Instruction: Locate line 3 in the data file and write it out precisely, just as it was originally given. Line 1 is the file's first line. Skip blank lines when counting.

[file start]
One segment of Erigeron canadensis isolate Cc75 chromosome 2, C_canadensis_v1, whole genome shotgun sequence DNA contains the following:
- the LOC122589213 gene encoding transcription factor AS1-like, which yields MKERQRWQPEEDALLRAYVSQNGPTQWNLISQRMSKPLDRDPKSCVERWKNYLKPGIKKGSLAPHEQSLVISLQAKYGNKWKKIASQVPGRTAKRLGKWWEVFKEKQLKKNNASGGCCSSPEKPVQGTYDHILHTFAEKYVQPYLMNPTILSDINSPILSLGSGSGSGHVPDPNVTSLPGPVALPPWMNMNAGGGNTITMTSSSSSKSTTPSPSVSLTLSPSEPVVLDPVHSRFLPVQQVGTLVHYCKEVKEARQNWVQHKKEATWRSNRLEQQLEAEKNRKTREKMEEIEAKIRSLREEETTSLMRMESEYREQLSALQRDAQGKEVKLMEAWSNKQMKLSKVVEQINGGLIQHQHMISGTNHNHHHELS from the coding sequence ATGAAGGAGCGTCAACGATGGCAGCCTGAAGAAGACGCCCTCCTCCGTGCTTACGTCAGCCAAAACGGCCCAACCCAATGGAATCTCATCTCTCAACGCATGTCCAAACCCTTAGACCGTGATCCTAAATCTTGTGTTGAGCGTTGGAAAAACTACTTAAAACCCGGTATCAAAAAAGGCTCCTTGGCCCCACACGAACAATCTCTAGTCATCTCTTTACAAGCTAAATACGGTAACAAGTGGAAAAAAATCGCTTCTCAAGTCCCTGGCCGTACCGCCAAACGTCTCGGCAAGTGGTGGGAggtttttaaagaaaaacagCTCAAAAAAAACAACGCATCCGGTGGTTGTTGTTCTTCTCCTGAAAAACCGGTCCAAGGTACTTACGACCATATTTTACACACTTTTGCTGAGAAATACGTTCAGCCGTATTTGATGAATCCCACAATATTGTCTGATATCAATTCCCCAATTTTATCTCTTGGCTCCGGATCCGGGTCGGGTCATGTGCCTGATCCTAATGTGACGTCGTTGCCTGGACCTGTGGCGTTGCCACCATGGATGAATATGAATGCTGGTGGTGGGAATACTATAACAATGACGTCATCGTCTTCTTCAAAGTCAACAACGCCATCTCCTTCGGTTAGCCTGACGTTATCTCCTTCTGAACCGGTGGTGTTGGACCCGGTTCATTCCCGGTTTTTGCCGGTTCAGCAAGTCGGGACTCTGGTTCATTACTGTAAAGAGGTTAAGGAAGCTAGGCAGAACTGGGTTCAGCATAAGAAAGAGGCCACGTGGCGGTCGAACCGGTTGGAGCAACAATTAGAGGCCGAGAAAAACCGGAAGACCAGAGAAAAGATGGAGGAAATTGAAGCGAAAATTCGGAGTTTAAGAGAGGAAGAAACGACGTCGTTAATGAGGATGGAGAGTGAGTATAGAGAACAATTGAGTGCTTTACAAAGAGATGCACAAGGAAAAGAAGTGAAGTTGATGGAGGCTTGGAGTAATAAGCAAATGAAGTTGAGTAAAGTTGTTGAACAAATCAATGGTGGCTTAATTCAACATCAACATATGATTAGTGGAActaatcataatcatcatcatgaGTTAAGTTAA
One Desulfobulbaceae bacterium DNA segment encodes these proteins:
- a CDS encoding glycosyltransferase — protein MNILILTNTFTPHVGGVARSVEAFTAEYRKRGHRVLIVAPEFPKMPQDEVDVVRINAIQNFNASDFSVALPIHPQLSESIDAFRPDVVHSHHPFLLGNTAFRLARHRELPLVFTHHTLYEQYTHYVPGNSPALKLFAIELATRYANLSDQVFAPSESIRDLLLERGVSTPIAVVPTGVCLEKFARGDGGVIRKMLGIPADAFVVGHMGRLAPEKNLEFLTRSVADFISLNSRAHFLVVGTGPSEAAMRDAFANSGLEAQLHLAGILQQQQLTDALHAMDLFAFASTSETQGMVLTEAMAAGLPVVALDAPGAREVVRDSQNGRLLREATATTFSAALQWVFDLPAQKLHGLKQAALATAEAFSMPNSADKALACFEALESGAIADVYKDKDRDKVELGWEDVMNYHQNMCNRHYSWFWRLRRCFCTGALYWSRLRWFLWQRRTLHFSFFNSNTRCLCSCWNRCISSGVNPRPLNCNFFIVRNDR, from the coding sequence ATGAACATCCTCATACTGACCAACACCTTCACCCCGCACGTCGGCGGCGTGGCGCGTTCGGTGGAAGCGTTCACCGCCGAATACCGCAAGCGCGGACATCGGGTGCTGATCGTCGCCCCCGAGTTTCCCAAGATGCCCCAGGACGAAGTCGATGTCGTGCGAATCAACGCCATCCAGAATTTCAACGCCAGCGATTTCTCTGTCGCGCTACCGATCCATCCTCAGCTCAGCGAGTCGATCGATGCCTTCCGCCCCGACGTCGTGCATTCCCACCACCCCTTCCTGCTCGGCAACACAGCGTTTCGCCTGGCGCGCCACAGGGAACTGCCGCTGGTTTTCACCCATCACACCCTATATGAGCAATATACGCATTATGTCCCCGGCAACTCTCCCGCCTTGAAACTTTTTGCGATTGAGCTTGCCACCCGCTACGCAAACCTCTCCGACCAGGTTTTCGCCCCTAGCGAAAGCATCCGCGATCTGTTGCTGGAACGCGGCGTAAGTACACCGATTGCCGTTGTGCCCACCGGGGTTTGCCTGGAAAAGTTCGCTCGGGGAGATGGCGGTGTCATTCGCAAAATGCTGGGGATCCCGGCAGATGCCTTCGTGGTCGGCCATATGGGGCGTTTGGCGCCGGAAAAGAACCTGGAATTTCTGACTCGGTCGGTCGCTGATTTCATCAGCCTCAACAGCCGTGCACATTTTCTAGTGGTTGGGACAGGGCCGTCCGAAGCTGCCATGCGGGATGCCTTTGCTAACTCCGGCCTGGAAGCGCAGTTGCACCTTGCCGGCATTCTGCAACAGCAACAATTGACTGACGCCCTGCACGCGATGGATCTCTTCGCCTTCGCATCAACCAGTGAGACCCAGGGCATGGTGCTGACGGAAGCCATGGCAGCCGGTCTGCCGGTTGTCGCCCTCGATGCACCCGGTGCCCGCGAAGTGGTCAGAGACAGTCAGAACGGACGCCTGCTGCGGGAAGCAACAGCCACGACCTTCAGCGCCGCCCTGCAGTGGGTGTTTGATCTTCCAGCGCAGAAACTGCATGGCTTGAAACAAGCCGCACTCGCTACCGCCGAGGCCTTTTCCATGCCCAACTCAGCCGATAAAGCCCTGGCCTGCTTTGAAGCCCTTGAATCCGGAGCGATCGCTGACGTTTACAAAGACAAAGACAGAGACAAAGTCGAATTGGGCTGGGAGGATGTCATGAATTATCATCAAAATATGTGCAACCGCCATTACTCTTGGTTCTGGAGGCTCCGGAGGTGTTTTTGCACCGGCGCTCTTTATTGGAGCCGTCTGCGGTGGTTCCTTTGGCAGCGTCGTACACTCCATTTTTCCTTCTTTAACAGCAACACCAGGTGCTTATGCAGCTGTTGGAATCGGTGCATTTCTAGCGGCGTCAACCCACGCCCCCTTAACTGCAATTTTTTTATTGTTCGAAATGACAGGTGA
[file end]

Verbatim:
One Desulfobulbaceae bacterium DNA segment encodes these proteins: